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Dermatology Online Journal

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Evaluating the association of central centrifugal cicatricial alopecia (CCCA) and fibroproliferative disorders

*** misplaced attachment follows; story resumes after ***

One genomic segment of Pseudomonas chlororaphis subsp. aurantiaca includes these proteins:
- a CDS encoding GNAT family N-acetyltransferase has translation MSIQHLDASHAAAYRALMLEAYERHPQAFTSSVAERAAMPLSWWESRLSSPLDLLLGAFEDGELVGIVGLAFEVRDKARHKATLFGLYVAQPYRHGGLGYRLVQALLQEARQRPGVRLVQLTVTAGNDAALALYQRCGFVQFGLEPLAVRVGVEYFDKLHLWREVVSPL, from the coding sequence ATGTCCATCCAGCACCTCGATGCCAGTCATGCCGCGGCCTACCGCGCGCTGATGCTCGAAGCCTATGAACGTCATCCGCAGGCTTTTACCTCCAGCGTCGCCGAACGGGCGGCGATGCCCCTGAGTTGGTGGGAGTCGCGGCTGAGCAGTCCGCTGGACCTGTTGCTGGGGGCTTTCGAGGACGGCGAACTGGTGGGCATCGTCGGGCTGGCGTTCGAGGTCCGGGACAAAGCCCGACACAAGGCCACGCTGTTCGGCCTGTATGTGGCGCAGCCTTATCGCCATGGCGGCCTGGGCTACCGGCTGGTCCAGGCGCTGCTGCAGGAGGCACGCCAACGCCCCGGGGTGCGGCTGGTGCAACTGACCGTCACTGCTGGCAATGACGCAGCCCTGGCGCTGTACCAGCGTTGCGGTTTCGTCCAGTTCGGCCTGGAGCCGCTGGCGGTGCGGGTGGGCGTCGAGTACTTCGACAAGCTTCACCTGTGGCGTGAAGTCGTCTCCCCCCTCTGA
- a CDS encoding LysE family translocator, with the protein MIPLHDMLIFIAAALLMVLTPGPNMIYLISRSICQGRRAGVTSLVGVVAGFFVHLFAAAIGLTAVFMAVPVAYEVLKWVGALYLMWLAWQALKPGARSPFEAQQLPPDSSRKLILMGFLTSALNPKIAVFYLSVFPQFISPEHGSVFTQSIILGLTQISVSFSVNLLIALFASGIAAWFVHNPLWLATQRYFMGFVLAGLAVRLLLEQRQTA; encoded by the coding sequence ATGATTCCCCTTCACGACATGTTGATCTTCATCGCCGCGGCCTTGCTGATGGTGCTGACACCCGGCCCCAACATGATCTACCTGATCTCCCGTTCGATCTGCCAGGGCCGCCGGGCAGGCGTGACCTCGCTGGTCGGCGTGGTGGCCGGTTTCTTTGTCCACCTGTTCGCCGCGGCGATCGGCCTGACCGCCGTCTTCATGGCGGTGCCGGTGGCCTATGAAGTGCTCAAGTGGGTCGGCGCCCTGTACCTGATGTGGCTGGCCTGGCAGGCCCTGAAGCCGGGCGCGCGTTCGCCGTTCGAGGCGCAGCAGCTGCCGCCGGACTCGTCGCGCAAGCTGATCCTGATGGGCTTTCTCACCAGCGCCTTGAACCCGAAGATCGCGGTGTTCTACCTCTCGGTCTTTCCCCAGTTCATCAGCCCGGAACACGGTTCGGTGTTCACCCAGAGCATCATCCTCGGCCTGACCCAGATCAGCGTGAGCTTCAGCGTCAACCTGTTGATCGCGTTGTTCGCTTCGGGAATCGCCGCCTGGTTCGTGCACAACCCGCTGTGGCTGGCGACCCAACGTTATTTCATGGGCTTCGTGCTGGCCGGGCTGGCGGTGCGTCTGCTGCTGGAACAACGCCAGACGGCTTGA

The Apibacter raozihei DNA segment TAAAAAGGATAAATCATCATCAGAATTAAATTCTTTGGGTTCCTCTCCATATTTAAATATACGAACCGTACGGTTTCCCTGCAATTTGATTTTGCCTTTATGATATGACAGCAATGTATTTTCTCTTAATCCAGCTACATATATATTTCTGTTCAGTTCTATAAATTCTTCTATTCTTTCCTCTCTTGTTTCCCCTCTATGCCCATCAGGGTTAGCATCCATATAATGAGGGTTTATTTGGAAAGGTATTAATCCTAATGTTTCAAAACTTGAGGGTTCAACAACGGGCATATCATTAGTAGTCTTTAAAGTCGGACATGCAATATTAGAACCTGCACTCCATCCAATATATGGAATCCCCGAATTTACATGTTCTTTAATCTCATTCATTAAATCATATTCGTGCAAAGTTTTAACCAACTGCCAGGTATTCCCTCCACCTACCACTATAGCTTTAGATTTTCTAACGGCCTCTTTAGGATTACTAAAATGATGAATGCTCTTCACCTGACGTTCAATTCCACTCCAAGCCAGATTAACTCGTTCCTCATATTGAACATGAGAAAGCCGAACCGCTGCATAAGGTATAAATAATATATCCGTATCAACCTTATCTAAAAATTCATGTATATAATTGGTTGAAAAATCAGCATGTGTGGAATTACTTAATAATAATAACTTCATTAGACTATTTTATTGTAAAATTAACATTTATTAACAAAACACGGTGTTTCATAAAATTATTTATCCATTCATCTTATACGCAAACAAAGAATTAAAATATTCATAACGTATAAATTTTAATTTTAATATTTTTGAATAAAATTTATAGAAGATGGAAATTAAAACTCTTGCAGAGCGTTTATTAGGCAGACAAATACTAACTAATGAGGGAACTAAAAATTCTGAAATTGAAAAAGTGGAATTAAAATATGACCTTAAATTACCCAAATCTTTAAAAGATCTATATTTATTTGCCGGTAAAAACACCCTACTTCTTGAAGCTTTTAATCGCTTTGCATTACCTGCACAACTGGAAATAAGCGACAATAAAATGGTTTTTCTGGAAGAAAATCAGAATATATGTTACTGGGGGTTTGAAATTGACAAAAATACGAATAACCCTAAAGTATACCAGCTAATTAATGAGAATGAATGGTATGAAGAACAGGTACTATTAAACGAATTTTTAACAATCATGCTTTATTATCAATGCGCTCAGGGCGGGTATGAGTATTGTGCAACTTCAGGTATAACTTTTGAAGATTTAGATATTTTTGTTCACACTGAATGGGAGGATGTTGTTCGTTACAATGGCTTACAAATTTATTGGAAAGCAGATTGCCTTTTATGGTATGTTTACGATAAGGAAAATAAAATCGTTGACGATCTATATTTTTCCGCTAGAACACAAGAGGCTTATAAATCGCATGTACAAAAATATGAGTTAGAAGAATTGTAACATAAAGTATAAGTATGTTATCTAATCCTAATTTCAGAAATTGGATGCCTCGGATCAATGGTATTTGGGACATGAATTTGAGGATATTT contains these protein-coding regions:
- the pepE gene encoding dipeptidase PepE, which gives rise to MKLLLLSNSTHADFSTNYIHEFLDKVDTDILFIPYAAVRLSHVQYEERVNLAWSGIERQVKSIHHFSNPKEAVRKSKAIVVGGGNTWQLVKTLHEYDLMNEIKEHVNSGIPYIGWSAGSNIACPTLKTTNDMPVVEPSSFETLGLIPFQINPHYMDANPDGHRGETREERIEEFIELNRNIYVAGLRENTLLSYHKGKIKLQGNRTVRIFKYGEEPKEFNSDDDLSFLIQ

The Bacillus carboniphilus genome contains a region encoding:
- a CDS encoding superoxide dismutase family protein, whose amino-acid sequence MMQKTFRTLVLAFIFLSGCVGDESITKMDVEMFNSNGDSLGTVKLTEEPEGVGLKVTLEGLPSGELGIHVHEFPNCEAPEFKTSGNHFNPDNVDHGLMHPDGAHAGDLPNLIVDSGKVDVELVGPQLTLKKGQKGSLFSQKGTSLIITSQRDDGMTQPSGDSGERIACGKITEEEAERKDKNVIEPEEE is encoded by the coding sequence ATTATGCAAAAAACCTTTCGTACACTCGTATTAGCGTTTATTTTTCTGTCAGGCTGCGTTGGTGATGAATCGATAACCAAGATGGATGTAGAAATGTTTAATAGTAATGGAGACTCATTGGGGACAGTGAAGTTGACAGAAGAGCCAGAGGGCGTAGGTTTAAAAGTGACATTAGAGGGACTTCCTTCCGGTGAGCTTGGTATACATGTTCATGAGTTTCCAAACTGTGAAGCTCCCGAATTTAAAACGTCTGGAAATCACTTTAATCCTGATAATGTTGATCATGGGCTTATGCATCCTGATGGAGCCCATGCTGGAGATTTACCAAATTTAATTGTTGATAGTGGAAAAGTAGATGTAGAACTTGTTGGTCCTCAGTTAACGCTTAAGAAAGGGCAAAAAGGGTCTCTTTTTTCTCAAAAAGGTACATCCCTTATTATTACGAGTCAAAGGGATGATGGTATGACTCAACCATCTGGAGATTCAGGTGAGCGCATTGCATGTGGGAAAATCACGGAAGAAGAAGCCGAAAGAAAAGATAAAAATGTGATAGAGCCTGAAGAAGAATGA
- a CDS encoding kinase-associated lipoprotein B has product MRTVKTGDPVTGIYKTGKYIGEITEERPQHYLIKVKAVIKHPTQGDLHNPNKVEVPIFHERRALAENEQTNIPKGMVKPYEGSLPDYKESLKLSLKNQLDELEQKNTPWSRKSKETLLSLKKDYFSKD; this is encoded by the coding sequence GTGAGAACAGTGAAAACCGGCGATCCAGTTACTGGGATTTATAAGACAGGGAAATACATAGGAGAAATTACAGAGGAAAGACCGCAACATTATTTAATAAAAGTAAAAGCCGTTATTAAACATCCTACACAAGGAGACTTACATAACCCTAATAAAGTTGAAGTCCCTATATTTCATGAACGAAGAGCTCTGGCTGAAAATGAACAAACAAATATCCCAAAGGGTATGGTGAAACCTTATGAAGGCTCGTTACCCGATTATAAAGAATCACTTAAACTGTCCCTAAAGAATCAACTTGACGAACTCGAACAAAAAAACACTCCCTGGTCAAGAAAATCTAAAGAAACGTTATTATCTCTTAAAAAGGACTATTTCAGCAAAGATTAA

Background: In central centrifugal cicatricial alopecia (CCCA), a lymphocytic scarring alopecia that primarily affects black women, it has been postulated that there is a "pro-fibrotic" tendency and increased risk for systemic fibroproliferative disorders. Objective: To determine whether women with biopsy-proven CCCA have a greater likelihood of systemic fibroproliferative disorders (FPDs) of the lungs (interstitial lung disease), arteries (atherosclerosis of the aorta), liver (non-alcoholic steatohepatitis), kidney (end stage renal disease), or uterus (uterine leiomyoma). Methods: We conducted a retrospective matched cohort study evaluating 427 cases with biopsy-proven CCCA and 1281 age- and sex-matched controls. Results: Black women with biopsy-proven CCCA, were not more likely to have interstitial lung disease (ILD), atherosclerosis of the aorta, non-alcoholic steatohepatitis (NASH), end stage renal disease (ESRD), or uterine leiomyoma. Central centrifugal cicatricial alopecia was associated with a history of never smoking and higher body mass index. Conclusion: In this large cohort of biopsy-proven women with CCCA, there was no association with specific fibroproliferative disorders when compared with age and sex matched controls. Future longitudinal studies may help confirm these results.

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